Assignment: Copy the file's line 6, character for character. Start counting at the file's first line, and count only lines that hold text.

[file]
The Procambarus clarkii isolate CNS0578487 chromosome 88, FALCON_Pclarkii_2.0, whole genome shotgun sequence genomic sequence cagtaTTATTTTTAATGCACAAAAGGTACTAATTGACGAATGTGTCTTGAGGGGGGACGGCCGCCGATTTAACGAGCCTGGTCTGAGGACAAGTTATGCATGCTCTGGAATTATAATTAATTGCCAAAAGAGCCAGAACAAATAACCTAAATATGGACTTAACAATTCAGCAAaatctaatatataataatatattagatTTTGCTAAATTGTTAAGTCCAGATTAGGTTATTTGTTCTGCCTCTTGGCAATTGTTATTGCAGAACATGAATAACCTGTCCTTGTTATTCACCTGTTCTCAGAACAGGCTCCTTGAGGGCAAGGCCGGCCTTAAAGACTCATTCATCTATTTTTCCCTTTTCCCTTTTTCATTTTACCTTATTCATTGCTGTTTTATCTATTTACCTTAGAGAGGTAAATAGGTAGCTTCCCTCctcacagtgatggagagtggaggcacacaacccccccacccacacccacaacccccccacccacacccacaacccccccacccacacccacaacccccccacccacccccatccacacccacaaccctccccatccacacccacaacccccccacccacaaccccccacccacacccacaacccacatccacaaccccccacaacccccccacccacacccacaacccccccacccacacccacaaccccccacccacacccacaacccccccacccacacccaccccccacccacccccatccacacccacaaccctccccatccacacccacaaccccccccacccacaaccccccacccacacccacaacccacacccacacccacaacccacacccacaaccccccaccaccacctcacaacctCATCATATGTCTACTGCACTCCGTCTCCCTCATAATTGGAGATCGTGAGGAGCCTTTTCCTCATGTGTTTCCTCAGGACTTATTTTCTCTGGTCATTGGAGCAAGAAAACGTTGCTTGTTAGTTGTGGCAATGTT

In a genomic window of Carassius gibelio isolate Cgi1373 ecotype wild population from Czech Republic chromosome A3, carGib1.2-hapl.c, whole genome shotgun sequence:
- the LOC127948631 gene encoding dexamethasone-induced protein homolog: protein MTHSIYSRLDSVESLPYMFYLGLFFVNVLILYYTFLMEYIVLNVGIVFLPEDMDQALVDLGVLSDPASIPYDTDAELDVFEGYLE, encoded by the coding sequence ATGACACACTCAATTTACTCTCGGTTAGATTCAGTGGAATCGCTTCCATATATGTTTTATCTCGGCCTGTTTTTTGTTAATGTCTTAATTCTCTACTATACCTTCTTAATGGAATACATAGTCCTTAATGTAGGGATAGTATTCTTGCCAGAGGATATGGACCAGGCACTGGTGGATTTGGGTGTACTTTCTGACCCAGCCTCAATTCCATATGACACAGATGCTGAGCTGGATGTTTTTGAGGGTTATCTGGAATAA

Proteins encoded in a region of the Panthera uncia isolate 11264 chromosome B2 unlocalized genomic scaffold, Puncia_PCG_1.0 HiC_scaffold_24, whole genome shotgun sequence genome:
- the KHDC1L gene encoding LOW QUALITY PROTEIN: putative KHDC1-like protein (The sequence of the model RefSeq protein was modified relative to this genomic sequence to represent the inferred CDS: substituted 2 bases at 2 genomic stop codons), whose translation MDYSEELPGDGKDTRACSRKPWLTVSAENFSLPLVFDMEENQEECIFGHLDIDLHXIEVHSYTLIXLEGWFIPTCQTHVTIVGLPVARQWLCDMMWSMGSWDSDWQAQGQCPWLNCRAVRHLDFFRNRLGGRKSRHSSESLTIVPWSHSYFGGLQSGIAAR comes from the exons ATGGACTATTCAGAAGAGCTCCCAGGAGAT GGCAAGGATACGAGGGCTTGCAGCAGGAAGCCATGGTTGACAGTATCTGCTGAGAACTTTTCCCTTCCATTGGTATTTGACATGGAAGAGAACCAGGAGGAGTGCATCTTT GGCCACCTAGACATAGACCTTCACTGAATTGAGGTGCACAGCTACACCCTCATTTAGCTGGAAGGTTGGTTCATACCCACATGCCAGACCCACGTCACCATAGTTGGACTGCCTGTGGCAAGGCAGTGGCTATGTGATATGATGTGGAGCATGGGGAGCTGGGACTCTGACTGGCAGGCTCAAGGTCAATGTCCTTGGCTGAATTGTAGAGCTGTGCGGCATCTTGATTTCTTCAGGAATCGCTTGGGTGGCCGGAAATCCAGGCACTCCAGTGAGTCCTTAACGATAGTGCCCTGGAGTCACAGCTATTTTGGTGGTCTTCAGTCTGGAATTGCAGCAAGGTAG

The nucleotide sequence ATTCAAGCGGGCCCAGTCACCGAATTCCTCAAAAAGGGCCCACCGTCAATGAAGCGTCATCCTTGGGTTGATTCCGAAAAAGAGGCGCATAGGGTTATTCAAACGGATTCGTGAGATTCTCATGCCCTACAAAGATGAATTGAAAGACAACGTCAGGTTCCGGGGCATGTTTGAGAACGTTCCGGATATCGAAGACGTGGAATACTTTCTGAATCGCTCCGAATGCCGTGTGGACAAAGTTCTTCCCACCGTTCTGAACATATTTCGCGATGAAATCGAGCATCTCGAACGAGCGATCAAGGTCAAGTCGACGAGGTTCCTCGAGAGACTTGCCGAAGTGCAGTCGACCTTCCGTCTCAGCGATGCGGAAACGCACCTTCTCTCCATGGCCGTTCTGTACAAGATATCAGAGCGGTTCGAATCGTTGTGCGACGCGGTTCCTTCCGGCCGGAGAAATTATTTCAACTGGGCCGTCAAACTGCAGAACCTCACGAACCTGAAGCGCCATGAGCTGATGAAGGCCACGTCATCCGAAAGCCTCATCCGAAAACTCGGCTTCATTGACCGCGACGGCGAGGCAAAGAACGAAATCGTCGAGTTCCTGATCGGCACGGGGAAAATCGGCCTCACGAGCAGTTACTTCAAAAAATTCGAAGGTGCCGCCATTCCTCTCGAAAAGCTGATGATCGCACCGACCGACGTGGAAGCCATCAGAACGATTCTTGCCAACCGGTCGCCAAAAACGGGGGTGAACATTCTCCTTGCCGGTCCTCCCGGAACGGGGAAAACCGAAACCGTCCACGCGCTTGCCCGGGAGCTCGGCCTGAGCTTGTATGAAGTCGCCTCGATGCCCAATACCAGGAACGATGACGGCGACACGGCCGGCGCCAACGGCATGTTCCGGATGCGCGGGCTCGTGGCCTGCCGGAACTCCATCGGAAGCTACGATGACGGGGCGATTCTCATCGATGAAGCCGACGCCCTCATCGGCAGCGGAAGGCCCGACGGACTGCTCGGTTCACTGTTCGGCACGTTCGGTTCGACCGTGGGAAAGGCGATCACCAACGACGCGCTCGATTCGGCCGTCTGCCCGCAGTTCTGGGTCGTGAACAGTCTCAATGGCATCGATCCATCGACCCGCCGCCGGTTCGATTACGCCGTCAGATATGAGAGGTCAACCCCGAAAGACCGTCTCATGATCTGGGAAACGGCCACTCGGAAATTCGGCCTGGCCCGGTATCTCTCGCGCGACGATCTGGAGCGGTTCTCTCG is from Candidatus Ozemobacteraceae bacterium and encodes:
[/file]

The nucleotide sequence ATTCAAGCGGGCCCAGTCACCGAATTCCTCAAAAAGGGCCCACCGTCAATGAAGCGTCATCCTTGGGTTGATTCCGAAAAAGAGGCGCATAGGGTTATTCAAACGGATTCGTGAGATTCTCATGCCCTACAAAGATGAATTGAAAGACAACGTCAGGTTCCGGGGCATGTTTGAGAACGTTCCGGATATCGAAGACGTGGAATACTTTCTGAATCGCTCCGAATGCCGTGTGGACAAAGTTCTTCCCACCGTTCTGAACATATTTCGCGATGAAATCGAGCATCTCGAACGAGCGATCAAGGTCAAGTCGACGAGGTTCCTCGAGAGACTTGCCGAAGTGCAGTCGACCTTCCGTCTCAGCGATGCGGAAACGCACCTTCTCTCCATGGCCGTTCTGTACAAGATATCAGAGCGGTTCGAATCGTTGTGCGACGCGGTTCCTTCCGGCCGGAGAAATTATTTCAACTGGGCCGTCAAACTGCAGAACCTCACGAACCTGAAGCGCCATGAGCTGATGAAGGCCACGTCATCCGAAAGCCTCATCCGAAAACTCGGCTTCATTGACCGCGACGGCGAGGCAAAGAACGAAATCGTCGAGTTCCTGATCGGCACGGGGAAAATCGGCCTCACGAGCAGTTACTTCAAAAAATTCGAAGGTGCCGCCATTCCTCTCGAAAAGCTGATGATCGCACCGACCGACGTGGAAGCCATCAGAACGATTCTTGCCAACCGGTCGCCAAAAACGGGGGTGAACATTCTCCTTGCCGGTCCTCCCGGAACGGGGAAAACCGAAACCGTCCACGCGCTTGCCCGGGAGCTCGGCCTGAGCTTGTATGAAGTCGCCTCGATGCCCAATACCAGGAACGATGACGGCGACACGGCCGGCGCCAACGGCATGTTCCGGATGCGCGGGCTCGTGGCCTGCCGGAACTCCATCGGAAGCTACGATGACGGGGCGATTCTCATCGATGAAGCCGACGCCCTCATCGGCAGCGGAAGGCCCGACGGACTGCTCGGTTCACTGTTCGGCACGTTCGGTTCGACCGTGGGAAAGGCGATCACCAACGACGCGCTCGATTCGGCCGTCTGCCCGCAGTTCTGGGTCGTGAACAGTCTCAATGGCATCGATCCATCGACCCGCCGCCGGTTCGATTACGCCGTCAGATATGAGAGGTCAACCCCGAAAGACCGTCTCATGATCTGGGAAACGGCCACTCGGAAATTCGGCCTGGCCCGGTATCTCTCGCGCGACGATCTGGAGCGGTTCTCTCG is from Candidatus Ozemobacteraceae bacterium and encodes: